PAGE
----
A debate which has stretched through the summer will probably come to a head sometime in the next few days. The proposed transport of major loads of oil equipment across U.S. Highway 12 is now at a legal fork-in-the road.
On Wednesday, Aug. 18, construction crews are expected to complete resurfacing of the eastern end of Arrow Bridge, just east of Lewiston. That will open up Idaho's portion of U.S. 12 for commercial transport, and that in turn, could lead to a permitting process for Connoco Phillips, anxiously awaiting to send two massive oil drums (in four separate loads) from the port of Lewiston across U.S. 12 and up to Billings, Mont.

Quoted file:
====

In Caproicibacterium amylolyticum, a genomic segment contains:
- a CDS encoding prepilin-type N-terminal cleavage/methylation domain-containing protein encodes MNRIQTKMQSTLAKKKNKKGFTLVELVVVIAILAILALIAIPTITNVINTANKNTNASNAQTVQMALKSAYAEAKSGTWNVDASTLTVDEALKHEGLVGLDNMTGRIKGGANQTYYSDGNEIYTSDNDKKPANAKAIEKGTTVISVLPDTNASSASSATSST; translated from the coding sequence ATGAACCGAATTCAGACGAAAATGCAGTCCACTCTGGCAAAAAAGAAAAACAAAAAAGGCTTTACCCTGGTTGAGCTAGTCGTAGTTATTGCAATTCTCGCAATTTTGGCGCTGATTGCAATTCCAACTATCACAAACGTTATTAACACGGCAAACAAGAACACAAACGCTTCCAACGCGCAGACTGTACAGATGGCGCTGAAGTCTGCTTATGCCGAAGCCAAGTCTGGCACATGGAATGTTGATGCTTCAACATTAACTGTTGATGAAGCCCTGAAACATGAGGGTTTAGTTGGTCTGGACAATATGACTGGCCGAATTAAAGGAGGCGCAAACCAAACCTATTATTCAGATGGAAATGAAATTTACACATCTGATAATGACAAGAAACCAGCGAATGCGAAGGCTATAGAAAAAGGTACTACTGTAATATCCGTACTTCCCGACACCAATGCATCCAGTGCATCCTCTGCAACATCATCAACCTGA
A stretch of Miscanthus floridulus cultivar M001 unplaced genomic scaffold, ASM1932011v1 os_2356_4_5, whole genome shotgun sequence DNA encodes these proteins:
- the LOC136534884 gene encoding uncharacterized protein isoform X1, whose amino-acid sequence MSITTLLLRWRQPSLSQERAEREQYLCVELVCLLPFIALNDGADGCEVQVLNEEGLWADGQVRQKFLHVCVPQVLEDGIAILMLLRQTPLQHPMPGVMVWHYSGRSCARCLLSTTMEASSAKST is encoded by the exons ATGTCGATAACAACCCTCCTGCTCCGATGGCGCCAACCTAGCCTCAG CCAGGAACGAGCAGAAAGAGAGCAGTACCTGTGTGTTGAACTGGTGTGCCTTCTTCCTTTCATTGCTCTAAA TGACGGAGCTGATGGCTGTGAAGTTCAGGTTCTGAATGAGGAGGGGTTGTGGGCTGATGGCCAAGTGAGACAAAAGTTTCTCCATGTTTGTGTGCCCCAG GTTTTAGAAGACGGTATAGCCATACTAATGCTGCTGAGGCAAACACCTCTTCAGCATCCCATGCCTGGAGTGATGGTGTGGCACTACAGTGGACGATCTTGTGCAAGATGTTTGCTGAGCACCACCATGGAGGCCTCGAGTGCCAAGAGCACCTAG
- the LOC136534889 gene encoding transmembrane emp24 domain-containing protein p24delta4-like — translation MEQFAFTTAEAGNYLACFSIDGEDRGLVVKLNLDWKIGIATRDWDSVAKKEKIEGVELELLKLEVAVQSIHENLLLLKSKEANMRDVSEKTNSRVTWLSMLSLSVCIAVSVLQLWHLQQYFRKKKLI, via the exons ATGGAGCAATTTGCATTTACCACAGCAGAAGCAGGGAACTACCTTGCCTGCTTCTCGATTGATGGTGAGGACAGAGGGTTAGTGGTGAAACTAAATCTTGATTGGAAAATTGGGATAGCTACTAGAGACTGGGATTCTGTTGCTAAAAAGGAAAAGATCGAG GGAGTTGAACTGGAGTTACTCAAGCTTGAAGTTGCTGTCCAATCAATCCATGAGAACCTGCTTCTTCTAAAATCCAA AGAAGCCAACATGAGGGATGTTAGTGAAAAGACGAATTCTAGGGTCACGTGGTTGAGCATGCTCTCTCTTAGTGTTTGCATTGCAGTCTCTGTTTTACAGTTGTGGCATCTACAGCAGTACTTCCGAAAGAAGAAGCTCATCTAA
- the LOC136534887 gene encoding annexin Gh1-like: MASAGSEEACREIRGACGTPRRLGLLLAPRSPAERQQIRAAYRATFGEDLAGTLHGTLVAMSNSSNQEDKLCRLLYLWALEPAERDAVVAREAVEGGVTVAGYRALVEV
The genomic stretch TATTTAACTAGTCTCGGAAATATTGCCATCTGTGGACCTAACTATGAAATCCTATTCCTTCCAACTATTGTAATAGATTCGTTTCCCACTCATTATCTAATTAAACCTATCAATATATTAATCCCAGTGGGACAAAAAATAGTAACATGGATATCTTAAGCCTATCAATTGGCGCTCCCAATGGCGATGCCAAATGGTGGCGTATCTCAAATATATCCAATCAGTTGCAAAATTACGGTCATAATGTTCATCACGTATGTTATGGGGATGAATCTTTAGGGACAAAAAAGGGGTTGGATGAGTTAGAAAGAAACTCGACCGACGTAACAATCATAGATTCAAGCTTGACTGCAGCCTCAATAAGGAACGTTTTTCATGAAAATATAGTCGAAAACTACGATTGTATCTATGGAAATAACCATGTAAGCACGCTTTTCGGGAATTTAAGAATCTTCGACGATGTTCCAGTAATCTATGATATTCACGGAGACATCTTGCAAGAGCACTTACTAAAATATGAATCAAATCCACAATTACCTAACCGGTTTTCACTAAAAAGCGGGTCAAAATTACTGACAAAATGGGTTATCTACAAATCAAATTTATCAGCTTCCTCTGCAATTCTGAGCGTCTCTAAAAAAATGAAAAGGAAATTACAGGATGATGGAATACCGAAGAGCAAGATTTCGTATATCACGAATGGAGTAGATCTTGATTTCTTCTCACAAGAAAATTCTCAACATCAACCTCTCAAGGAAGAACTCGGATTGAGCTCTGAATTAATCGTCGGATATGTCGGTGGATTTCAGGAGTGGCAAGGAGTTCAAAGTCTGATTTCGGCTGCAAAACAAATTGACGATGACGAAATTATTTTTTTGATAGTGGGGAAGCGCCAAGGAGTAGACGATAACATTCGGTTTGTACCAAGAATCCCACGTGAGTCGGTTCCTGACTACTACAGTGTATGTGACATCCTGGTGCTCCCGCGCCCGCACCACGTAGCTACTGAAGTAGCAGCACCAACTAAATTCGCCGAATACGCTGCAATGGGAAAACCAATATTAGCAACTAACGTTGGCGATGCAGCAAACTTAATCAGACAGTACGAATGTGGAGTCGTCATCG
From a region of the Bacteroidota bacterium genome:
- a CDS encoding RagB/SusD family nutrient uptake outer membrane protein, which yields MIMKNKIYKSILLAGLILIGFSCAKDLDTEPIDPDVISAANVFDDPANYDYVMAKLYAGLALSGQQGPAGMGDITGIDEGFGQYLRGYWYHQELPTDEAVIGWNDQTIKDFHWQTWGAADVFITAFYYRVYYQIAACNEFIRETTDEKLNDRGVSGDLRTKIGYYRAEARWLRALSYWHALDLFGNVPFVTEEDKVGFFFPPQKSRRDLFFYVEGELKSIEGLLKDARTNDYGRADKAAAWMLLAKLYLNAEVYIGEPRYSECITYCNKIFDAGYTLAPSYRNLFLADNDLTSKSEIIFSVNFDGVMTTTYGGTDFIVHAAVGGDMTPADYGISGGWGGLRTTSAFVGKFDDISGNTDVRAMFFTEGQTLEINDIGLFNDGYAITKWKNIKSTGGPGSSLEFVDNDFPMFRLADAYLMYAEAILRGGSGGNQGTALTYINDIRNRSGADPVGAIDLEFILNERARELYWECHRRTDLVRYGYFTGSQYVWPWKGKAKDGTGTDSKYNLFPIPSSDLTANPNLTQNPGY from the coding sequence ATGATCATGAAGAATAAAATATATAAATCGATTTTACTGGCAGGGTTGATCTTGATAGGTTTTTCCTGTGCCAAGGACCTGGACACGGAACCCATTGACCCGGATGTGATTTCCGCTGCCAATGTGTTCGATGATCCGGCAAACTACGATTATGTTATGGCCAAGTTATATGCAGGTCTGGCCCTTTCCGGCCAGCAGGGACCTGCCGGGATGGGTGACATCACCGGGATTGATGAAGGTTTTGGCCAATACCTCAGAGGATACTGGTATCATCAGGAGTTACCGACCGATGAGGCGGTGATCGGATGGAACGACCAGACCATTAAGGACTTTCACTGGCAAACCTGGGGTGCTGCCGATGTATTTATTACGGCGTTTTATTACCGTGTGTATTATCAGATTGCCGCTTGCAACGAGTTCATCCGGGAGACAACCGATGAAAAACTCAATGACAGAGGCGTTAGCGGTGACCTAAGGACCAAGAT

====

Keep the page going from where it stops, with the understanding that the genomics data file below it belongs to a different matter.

However, on Aug. 16, three Idaho residents filed a temporary restraining order which would ban the haul, citing a threat to public safety and "risk to the pristine river corridor." The suit was filed by business owners along the corridor.
In a separate development, Gov. C.L. "Butch" Otter said on Aug. 16, that he will be asking for Exxon Mobil to put up a $10 million bond before any of its proposed 200 loads of equipment could roll across U.S. 12. Connoco had already agreed to a similar bond. Otter has supported the proposed transportation, but was recently confronted on the issue at a recent "capital for a day" program in Pierce.